It’s 2009, and I’m in Philadelphia to deliver a talk at a conference. During a long break, I decide to visit the Mutter Museum. I teach anatomy, and the Mutter houses a collection of so-called medical curiosities. I examine the wall of skulls, the cases full of skeletons, and go downstairs, where preserved specimens wait for inspection.
And there I am confronted with a large case full of specimen jars. Each jar contains a late-term fetus, and all of the fetuses have the same disability: Their spinal column failed to fuse all the way around their spinal cord, leaving holes (called lesions) in their spine. Some extrude a bulging sac containing a section of the cord. These balloons make the fetuses appear as if they’re about to explode. This condition is called spina bifida.
This four-page resource provides health department staff with five action steps for the development and delivery of inclusive health promotion programs and activities. Each action step provides helpful resources and tools for local health departments to ensure all community members are engaged in health promotion activities. Click here to view the fact sheet.
The National Association of County and City Health Officials (NACCHO) works with local health departments to promote the inclusion and engagement of people with disabilities in all public health programs, products, outreach, and services.
NACCHO encourages health departments to include people with disabilities when creating and delivering health promotion activities. This fact sheet provides five action steps for local health officials to ensure that the development and delivery of health promotion programs and activities are inclusive and accessible.
NACCHO also recommends the Guidelines for Disability Inclusion in Physical Activity, Nutrition, and Obesity Programs and Policies Implementation Manual to inform disability inclusion in community health promotion strategies.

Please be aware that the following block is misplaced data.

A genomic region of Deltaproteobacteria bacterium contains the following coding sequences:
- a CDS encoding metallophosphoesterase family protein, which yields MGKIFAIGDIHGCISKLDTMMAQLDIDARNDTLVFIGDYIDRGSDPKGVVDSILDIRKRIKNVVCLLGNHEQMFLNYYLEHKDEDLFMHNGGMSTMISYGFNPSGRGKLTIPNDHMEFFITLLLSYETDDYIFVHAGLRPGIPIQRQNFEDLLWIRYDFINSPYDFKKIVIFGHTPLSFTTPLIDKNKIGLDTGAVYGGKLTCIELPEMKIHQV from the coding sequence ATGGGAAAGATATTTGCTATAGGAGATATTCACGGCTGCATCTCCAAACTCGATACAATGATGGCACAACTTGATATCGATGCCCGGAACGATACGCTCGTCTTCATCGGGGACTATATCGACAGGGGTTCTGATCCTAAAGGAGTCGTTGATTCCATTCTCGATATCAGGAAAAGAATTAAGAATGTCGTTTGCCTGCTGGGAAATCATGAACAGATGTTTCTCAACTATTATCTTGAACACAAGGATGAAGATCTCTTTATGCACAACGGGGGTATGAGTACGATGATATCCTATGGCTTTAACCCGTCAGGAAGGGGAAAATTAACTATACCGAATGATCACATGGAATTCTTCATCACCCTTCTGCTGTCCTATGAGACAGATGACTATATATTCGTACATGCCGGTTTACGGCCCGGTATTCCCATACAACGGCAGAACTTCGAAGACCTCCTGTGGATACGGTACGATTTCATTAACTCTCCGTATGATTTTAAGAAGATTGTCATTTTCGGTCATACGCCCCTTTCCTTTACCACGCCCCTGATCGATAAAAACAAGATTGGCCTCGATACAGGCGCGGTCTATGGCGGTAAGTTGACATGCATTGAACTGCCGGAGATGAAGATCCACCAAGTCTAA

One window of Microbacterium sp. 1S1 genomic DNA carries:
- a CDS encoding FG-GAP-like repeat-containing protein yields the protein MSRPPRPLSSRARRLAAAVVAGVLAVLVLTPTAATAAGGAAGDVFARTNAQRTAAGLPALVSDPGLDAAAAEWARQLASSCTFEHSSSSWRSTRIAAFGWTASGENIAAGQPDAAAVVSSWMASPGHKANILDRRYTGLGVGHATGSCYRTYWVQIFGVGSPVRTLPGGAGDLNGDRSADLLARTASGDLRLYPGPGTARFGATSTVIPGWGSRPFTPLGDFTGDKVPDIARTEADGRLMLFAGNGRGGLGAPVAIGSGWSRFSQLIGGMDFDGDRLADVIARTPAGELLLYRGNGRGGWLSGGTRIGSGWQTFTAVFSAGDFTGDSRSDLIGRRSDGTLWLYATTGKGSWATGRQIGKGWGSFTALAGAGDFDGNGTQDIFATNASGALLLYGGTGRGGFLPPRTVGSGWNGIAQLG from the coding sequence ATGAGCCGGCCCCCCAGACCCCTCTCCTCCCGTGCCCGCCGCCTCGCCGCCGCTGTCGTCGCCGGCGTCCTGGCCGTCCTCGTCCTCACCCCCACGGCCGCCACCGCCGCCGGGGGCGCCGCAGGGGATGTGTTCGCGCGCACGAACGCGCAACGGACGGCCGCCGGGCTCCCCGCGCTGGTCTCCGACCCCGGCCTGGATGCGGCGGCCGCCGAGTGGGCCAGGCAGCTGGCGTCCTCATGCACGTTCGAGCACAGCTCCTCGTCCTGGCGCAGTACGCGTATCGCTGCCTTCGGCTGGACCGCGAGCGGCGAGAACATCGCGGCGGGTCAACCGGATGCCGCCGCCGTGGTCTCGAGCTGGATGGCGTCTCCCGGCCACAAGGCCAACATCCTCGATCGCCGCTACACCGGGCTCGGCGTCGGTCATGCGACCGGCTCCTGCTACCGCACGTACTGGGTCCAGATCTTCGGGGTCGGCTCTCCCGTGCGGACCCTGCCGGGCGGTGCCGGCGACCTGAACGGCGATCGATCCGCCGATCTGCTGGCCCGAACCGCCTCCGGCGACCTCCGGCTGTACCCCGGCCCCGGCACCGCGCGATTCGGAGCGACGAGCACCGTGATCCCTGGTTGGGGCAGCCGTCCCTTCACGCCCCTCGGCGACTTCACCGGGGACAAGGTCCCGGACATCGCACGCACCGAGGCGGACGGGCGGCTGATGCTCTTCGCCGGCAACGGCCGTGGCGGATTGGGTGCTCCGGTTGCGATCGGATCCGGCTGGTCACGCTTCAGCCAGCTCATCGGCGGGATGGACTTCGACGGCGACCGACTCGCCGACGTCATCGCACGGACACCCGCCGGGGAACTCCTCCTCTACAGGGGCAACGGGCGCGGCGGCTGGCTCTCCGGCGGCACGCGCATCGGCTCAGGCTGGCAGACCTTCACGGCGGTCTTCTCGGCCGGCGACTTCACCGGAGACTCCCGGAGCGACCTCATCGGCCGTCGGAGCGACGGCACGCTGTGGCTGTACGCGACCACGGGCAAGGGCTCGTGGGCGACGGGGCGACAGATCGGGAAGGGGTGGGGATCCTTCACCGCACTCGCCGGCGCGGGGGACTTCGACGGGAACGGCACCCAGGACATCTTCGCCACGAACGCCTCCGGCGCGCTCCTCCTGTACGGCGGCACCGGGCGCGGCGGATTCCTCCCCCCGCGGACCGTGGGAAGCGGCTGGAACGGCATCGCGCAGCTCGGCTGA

People with Disabilities: Health Department Strategieshttp://bit.ly/2seoac8
Guidelines for Disability Inclusion in Physical Activity, Nutrition, and Obesity Programs and Policies Implementation Manual http://bit.ly/2sJgUbL
The President’s Council on Fitness, Sports & Nutrition: I Can Do It, You Can Do It! http://bit.ly/2sJlSVQ
This fact sheet was made possible through support from the Centers for Disease Control and Prevention (CDC), Cooperative Agreement #5NU38OT000172-04-00 (specifically, this project was supported by the Disability and Health Branch within the National Center on Birth Defects and Developmental Disabilities).
Join ANCOR in recognizing the dedication and accomplishments of outstanding Direct Support Professionals and expressing our appreciation for their vital contribution to communities across the country. We’re already preparing for a big week of celebration for these amazing individuals. More is definitely on the way, but in the meantime check out our DSP Toolkit and the newly captioned ‘Cost of Compassion’ video.
Plan Your DSP Recognition Week Celebration
We’ve gathered a list from past celebrations across the country. Look here for ideas to plan a celebration of DSPs in your organization and community.
Introducing our *NEW* DSP Recognition Week logo! Click here for a version you can use for your social media profiles!
You can also order from one of ANCOR’s DSP Week stores to help kit out your staff as you show appreciation to your DSPs! One store will be for purchasing individual items and the other for bulk orders, so whether you have a host of DSPs to thank or just a few, we can accommodate your need!